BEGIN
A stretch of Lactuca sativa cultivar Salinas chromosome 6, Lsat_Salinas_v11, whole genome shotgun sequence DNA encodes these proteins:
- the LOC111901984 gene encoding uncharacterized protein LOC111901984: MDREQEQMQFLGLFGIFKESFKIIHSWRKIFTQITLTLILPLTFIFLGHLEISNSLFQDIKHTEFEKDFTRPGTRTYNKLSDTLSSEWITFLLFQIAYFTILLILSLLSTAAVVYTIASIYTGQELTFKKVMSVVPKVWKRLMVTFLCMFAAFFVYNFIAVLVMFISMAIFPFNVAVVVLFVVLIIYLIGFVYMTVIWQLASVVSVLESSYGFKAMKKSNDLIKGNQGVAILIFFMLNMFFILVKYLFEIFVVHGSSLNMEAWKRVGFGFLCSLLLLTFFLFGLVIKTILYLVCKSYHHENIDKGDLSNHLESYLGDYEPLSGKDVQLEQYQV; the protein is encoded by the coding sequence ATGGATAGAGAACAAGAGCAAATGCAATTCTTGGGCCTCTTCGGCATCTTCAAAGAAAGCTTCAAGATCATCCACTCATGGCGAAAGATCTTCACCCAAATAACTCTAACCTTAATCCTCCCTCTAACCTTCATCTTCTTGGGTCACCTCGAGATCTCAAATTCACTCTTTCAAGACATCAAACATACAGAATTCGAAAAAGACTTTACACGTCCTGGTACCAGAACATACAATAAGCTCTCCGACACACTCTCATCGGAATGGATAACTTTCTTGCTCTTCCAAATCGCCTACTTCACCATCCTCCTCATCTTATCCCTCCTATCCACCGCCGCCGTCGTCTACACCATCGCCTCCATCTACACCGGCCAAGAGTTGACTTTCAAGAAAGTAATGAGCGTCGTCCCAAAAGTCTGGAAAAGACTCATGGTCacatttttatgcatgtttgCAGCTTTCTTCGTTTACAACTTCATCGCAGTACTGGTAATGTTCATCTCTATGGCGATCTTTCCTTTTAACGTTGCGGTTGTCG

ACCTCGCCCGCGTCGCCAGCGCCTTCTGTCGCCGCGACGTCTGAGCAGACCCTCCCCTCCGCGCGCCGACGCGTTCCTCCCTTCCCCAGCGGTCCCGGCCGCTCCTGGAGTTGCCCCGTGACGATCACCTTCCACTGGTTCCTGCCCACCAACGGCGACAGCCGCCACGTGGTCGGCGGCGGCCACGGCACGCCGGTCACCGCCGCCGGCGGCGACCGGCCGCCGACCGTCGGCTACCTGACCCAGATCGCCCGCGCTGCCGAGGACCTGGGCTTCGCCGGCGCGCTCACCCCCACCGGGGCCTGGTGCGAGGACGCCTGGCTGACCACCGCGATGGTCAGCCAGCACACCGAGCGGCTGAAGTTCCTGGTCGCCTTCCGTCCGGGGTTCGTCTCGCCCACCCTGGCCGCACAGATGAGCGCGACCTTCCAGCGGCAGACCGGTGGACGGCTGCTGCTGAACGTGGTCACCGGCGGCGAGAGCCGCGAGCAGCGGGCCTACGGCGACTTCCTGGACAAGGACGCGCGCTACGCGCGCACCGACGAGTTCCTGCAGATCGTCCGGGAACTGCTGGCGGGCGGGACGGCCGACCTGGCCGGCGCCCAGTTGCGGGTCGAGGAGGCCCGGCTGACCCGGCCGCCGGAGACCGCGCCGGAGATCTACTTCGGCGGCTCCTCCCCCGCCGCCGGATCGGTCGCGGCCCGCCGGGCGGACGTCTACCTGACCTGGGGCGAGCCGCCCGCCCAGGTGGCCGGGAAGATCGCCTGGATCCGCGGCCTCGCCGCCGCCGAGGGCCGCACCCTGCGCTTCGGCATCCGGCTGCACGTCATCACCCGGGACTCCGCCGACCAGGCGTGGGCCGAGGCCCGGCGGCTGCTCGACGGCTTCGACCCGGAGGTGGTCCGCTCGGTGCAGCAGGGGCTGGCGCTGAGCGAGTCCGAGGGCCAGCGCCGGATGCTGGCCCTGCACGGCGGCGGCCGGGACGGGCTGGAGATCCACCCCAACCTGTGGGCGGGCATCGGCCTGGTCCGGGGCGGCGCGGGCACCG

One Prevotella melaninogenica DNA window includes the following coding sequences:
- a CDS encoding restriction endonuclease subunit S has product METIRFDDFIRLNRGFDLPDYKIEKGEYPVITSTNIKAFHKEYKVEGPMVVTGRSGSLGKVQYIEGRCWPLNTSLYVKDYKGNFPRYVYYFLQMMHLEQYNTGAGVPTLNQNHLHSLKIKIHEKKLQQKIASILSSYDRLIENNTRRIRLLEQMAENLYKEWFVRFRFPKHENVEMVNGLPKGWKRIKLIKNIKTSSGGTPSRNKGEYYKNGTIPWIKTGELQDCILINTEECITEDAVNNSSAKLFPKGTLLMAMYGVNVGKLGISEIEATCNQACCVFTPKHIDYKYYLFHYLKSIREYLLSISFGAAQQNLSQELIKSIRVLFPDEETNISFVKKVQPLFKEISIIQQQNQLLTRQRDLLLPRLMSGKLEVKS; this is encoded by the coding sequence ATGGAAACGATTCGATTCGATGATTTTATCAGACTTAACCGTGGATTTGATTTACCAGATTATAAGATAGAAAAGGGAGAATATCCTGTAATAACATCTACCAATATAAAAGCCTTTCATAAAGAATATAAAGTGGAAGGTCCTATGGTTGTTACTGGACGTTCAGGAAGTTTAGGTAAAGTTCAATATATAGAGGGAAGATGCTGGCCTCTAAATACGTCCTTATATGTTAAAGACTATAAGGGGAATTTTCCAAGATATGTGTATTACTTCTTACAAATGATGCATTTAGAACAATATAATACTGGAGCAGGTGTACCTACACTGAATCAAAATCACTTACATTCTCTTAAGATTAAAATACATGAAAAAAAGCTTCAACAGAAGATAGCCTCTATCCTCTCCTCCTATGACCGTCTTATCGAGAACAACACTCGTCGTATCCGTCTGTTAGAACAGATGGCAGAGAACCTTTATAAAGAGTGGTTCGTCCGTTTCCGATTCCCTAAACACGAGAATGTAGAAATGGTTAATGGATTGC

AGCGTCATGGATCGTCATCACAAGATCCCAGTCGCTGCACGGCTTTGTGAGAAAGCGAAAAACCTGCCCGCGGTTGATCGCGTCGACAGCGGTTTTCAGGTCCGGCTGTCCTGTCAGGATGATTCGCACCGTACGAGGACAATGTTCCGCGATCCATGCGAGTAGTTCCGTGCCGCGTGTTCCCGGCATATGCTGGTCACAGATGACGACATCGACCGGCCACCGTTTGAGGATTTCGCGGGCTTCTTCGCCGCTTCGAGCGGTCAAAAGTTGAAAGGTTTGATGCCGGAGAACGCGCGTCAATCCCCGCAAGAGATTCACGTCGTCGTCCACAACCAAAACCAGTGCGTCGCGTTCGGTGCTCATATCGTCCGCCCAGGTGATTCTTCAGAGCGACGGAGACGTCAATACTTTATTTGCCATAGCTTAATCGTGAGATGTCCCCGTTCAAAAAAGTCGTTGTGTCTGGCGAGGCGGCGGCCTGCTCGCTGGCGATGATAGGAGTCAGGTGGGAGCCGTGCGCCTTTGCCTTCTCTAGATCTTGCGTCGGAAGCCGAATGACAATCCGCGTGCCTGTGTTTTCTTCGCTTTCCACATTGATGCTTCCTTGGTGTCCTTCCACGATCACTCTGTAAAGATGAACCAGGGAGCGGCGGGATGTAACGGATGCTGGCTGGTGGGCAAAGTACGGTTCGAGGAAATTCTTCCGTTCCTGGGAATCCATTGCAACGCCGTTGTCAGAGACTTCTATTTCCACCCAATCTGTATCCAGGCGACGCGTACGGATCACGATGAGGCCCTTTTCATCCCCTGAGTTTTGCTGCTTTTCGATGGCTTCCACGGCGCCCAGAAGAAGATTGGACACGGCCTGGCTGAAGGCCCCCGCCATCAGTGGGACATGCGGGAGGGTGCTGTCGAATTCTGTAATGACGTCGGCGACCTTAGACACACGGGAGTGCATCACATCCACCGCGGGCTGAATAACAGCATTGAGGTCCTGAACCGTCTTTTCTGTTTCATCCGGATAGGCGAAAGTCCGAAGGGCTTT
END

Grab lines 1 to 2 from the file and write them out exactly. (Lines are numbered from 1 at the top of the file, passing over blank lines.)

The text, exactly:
A stretch of Lactuca sativa cultivar Salinas chromosome 6, Lsat_Salinas_v11, whole genome shotgun sequence DNA encodes these proteins:
- the LOC111901984 gene encoding uncharacterized protein LOC111901984: MDREQEQMQFLGLFGIFKESFKIIHSWRKIFTQITLTLILPLTFIFLGHLEISNSLFQDIKHTEFEKDFTRPGTRTYNKLSDTLSSEWITFLLFQIAYFTILLILSLLSTAAVVYTIASIYTGQELTFKKVMSVVPKVWKRLMVTFLCMFAAFFVYNFIAVLVMFISMAIFPFNVAVVVLFVVLIIYLIGFVYMTVIWQLASVVSVLESSYGFKAMKKSNDLIKGNQGVAILIFFMLNMFFILVKYLFEIFVVHGSSLNMEAWKRVGFGFLCSLLLLTFFLFGLVIKTILYLVCKSYHHENIDKGDLSNHLESYLGDYEPLSGKDVQLEQYQV; the protein is encoded by the coding sequence ATGGATAGAGAACAAGAGCAAATGCAATTCTTGGGCCTCTTCGGCATCTTCAAAGAAAGCTTCAAGATCATCCACTCATGGCGAAAGATCTTCACCCAAATAACTCTAACCTTAATCCTCCCTCTAACCTTCATCTTCTTGGGTCACCTCGAGATCTCAAATTCACTCTTTCAAGACATCAAACATACAGAATTCGAAAAAGACTTTACACGTCCTGGTACCAGAACATACAATAAGCTCTCCGACACACTCTCATCGGAATGGATAACTTTCTTGCTCTTCCAAATCGCCTACTTCACCATCCTCCTCATCTTATCCCTCCTATCCACCGCCGCCGTCGTCTACACCATCGCCTCCATCTACACCGGCCAAGAGTTGACTTTCAAGAAAGTAATGAGCGTCGTCCCAAAAGTCTGGAAAAGACTCATGGTCacatttttatgcatgtttgCAGCTTTCTTCGTTTACAACTTCATCGCAGTACTGGTAATGTTCATCTCTATGGCGATCTTTCCTTTTAACGTTGCGGTTGTCG